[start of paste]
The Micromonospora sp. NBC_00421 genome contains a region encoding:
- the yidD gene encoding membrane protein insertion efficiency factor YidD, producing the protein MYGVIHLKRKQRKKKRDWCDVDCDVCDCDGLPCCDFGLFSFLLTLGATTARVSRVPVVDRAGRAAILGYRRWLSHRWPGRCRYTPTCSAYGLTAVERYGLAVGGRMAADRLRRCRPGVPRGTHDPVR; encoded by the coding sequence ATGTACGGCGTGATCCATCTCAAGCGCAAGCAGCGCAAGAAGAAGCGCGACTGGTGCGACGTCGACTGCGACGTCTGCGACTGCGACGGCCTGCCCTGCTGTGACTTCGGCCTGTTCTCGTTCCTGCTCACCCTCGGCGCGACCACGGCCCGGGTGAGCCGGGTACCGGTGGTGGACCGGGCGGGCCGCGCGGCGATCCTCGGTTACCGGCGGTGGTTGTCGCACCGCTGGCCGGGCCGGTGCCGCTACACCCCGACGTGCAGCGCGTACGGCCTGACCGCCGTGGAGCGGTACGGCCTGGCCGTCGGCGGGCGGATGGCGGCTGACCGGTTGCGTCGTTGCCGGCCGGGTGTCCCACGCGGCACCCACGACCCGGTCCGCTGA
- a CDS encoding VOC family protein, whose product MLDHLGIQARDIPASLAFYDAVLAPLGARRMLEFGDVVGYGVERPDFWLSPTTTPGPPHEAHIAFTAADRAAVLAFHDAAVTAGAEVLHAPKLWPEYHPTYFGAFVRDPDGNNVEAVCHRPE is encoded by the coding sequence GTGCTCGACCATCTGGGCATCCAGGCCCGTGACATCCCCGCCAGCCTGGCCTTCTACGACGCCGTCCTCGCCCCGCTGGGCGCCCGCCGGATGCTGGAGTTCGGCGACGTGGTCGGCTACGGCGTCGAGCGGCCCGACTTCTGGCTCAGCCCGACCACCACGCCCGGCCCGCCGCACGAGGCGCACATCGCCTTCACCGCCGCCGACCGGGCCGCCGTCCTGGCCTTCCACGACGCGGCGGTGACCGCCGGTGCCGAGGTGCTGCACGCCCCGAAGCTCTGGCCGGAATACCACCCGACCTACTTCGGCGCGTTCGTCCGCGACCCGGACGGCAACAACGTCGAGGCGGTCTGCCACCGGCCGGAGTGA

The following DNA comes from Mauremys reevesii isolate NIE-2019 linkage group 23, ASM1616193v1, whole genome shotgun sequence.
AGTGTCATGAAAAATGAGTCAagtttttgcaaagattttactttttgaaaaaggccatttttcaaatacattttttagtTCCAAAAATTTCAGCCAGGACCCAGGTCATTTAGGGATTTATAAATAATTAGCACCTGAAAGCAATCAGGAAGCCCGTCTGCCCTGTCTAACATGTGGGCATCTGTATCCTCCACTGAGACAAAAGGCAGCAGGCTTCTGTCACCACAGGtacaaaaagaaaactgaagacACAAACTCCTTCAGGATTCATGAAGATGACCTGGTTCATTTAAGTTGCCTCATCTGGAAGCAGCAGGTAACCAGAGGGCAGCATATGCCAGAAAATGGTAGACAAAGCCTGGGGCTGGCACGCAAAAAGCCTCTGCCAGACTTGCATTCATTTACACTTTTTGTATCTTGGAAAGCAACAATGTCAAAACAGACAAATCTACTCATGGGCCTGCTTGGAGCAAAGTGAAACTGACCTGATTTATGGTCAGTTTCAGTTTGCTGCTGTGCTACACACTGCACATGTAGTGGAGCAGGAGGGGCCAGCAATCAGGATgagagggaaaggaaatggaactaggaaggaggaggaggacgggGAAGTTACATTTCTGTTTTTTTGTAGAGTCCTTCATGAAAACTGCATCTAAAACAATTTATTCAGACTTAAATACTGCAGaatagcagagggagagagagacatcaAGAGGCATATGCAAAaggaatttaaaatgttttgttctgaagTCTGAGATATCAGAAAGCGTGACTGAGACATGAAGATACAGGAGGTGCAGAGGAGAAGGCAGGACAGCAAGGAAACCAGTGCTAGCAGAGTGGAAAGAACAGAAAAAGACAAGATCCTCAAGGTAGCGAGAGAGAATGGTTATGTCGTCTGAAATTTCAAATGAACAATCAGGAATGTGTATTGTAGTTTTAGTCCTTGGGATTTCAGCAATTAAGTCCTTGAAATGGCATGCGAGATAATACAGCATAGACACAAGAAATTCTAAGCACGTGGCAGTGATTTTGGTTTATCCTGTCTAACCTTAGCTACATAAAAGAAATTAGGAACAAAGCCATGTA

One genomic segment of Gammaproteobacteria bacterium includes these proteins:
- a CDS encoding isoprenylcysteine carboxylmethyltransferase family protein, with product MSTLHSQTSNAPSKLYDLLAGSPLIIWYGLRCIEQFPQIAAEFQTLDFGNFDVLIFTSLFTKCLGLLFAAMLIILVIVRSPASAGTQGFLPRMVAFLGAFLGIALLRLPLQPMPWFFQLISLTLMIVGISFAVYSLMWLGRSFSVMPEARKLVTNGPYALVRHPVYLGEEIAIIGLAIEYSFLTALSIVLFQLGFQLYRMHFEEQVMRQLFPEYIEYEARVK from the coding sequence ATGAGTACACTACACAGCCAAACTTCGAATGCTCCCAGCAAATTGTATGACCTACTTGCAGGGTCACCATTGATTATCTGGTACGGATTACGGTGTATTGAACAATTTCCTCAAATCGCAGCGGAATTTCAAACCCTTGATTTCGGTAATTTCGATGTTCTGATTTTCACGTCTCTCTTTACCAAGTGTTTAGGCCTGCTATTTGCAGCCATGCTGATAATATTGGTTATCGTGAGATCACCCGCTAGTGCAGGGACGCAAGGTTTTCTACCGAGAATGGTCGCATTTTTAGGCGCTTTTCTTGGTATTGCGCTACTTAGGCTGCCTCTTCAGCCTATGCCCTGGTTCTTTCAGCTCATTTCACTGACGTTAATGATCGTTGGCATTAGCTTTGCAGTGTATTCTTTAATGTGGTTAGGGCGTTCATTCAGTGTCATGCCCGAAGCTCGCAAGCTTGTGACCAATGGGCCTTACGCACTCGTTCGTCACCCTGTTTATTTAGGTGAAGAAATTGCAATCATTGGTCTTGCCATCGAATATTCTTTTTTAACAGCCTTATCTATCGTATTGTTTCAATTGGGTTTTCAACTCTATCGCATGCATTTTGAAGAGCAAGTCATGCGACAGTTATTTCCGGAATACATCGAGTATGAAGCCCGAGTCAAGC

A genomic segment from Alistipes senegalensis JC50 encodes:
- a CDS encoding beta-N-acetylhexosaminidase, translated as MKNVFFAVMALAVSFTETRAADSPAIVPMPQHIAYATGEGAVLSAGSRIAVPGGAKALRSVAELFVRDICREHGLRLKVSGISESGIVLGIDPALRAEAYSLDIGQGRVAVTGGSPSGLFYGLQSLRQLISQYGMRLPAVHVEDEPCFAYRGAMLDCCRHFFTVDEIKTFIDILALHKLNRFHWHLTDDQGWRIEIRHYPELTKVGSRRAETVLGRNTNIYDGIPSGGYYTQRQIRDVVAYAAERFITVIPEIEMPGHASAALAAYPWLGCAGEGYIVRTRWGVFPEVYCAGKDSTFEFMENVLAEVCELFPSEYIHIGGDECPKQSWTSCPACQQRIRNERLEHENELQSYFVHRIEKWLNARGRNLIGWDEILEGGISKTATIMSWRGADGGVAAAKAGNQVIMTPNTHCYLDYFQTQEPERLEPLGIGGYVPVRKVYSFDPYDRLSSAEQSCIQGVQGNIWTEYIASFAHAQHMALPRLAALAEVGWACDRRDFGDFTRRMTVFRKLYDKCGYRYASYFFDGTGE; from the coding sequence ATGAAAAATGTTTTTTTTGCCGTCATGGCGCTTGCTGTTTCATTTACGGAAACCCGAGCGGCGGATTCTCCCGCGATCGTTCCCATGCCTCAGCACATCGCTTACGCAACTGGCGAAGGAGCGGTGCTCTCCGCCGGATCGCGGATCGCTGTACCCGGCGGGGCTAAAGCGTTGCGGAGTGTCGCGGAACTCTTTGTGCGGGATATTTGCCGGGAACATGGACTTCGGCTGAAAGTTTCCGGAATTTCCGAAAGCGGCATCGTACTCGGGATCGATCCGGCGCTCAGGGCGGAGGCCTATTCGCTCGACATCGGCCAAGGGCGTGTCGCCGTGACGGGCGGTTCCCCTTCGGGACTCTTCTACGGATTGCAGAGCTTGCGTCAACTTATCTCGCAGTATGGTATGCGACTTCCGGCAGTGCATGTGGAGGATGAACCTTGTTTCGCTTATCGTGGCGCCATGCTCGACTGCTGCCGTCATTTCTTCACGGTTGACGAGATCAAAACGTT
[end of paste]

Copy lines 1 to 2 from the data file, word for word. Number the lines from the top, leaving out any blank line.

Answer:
The Micromonospora sp. NBC_00421 genome contains a region encoding:
- the yidD gene encoding membrane protein insertion efficiency factor YidD, producing the protein MYGVIHLKRKQRKKKRDWCDVDCDVCDCDGLPCCDFGLFSFLLTLGATTARVSRVPVVDRAGRAAILGYRRWLSHRWPGRCRYTPTCSAYGLTAVERYGLAVGGRMAADRLRRCRPGVPRGTHDPVR; encoded by the coding sequence ATGTACGGCGTGATCCATCTCAAGCGCAAGCAGCGCAAGAAGAAGCGCGACTGGTGCGACGTCGACTGCGACGTCTGCGACTGCGACGGCCTGCCCTGCTGTGACTTCGGCCTGTTCTCGTTCCTGCTCACCCTCGGCGCGACCACGGCCCGGGTGAGCCGGGTACCGGTGGTGGACCGGGCGGGCCGCGCGGCGATCCTCGGTTACCGGCGGTGGTTGTCGCACCGCTGGCCGGGCCGGTGCCGCTACACCCCGACGTGCAGCGCGTACGGCCTGACCGCCGTGGAGCGGTACGGCCTGGCCGTCGGCGGGCGGATGGCGGCTGACCGGTTGCGTCGTTGCCGGCCGGGTGTCCCACGCGGCACCCACGACCCGGTCCGCTGA